Forget About Black Peter?????

IMG_4922Tomorrow is St. Nicolas Eve.  In The Netherlands and around the world children of Dutch heritage will be setting out their wooden shoes.  They will be going to bed not with visions of sugar plums dancing in their heads but rather of pepernoten, taai-taai and chocolate letters. Yet in the larger world the feast of St. Nicolas is not conjuring up images of innocent children snuggling into bed with excited anticipation of tomorrow’s festivities but rather accusations of racism centered on the character of Black Peter.  All this makes me wonder if in all the controversy we have forgotten whose feast it is.

It is interesting that the Dutch people so known for their tolerant ways are remaining stubbornly ethnocentric on this point. I myself come from a family that crossed racial lines a long time ago. My blue eyed, blond haired Aunt Elsie married Uncle Ak, a Japanese Canadian back in the 1960’s already. I also have cousins of Nigerian and Jamaican heritage. I anticipateIMG_4921 the arrival in March of a grand-daughter who I hope will be as proud of her father’s Iraqi heritage as her mother’s Dutch roots. Therefore, I suspect that behind all this resistance to change isn’t so much racist bigotry as the influence of several well-known Dutch characters known as kwajong, Meneer Woodenhead and Mevrouw Eigenwijs. Most of us have heard the phrase: wooden shoes, wooden head, wouldn’t listen.  It describes many old Dutchmen that we know who resist any argument that might precipitate change.  You have also probably met some kwajongen even if you didn’t realize.  A kwajong is a mischievous boy who likes to pull monkey tricks. But it also describes someone who acts contrary just for the fun of it.  I have been surrounded by wooden headed kwajongen all my life. I know the tricks they are usually up to. And not to deny Dutch women a place, how many of us haven’t been called “eigenwijs”? I certainly have been called that when I have acted like I knew better than anyone else. So given the Dutch character(s) I am not at all surprised about the “push back” that is happening about Black Peter not just in The Netherlands but also among Dutch Canadians. But in all of this I think we have forgotten what St. Nicolas Day is all about.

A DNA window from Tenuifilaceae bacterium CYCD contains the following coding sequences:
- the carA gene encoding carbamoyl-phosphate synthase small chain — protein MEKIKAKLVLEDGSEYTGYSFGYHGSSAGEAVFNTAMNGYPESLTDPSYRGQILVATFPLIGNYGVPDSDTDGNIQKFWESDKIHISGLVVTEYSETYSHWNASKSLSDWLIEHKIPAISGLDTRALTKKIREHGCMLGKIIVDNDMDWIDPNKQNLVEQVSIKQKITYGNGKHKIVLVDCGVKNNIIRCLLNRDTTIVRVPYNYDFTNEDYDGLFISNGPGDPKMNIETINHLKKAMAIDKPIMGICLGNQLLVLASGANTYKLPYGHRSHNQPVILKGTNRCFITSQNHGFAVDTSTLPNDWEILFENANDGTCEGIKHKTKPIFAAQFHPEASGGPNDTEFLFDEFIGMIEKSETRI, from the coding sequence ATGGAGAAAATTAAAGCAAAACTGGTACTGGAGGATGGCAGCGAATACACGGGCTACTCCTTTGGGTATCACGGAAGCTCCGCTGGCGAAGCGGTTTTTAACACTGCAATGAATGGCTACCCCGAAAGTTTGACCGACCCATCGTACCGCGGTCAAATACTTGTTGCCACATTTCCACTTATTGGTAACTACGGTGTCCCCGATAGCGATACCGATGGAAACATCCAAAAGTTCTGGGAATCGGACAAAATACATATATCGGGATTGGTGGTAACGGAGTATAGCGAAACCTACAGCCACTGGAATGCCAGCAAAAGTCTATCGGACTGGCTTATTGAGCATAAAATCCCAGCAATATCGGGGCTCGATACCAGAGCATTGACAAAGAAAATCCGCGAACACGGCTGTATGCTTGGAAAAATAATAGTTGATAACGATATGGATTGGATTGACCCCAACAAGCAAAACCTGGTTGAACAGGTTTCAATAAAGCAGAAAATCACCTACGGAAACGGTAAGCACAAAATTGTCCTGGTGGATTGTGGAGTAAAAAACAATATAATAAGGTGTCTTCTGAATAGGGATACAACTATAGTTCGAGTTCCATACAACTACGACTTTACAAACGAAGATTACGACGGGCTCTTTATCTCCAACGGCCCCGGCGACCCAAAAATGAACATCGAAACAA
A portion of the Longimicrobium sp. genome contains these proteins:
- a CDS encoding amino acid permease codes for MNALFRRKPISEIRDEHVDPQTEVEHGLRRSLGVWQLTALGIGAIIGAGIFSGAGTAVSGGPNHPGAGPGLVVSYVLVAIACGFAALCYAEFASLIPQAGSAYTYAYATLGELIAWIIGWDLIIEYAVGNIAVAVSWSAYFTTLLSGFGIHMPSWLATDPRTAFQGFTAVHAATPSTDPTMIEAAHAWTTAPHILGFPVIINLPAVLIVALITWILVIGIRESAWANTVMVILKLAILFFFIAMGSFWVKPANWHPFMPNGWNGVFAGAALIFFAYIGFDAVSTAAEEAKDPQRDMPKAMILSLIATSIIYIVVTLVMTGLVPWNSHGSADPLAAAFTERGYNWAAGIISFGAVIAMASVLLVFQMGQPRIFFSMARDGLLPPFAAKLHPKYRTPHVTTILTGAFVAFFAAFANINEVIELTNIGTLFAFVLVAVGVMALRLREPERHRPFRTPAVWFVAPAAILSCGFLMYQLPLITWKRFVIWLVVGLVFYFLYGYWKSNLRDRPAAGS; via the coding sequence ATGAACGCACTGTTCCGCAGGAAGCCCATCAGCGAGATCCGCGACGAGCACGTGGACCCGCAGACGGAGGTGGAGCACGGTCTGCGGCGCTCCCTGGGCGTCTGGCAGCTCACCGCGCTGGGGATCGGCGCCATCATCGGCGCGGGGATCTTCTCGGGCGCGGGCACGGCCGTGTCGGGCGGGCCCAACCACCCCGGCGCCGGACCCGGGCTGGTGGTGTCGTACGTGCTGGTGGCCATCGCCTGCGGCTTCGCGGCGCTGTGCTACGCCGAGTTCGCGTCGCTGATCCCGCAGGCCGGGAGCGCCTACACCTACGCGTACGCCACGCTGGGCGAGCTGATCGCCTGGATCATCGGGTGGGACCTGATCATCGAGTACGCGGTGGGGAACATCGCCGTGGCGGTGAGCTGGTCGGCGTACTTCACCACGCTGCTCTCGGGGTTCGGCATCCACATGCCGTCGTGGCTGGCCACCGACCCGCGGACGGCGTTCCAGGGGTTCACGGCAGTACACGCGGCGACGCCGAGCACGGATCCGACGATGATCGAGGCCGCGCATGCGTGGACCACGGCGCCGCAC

The veneration of St. Nicolas can be traced back for more than 1000 years. Christmas caroling door to door and the mysterious, mythical appearance of gifts all have their origin in the traditional celebration of St. Nicolas’s feast day. In The Netherlands the saint is known as Sinterklaas. When I was growing up it didn’t matter if you were from a Dutch Catholic, Protestant or atheist family…everyone celebrated Sinterklas. How that came to be is explored in our article “The Amazing Survival of St. Nick”.  Black Peter or Zwarte Piet as he is known in The Netherlands never showed up in print until 1850 when a poem by an Amsterdam schoolteacher Jan Schenkman: Sint-Nikolaas en zijn knecht (“St. Nicholas and His Servant”)IMG_4929  was published. The Zwarte Piet tradition can be traced back to the early 19th century but doesn’t have the same old roots as St. Nicolas. One theory traces Black Peter to German myths. St. Nicolas’s white horse is not part of the original Christian tradition but is believed to have been derived from the myth of the German god Oden who traveled through the skies on a white stallion. In the Oden myth, the god is accompanied by several black ravens. In real life, St.Nicolas was a bishop of Turkey who never saw the shores of Spain, may never seen a Moor and was unlikely to have had a slave considering his compassion for the poor.

Today Sinterklaas’ popularity has extended beyond Christendom to people of other cultural and religious heritages.  In a Cafebabel article says:

Like many EU countries, the Netherlands has recently seen shifting demographics due to sustained immigration from countries such as Turkey and Morocco. To gauge the appeal of Sinterklaas among these newcomers, a number of Dutch-born high schoolers with one or more immigrant parent were asked for their thoughts. Of fifteen respondents living in the suburbs of Amsterdam and The Hagueten were raised muslimone was raisedhindu, and four grew up in non-religious households. Regardless of religion, the teenagers all confessed to believing in Sinterklaas as children, and all of them celebrated at school. Over half of the muslim-raised respondents even reported celebrating Sinterklaas with their families at home, in spite of islam’s prohibition against the observance of non-muslim holidays. Despite its roman catholic trappings, all but one of these students viewed Sinterklaas as a nonreligious cultural celebration.

Sinterklaas has become everyone’s saint. In spite of his “sectarian origins” he has universal appeal. I believe his survival of the Reformation and his appeal to so many people is rooted in the generosity that he represents. In a world reeling from news reports of terrorist attacks and sectarian war, we have this figure who reminds all of us to be a bit more gracious. I don’t think we should forget about Black Peter but perhaps in all the uproar about him we have forgotten what the feast of St. Nicolas celebrates:  the life of a man who gave generously to the poor without wanting any thanks. Black Peter is a fun character whose medieval page costume is bright and extravagant. He doesn’t need  blackface to maintain his appeal. A few smears of soot will do the job. Perhaps it is time we all gave a bit.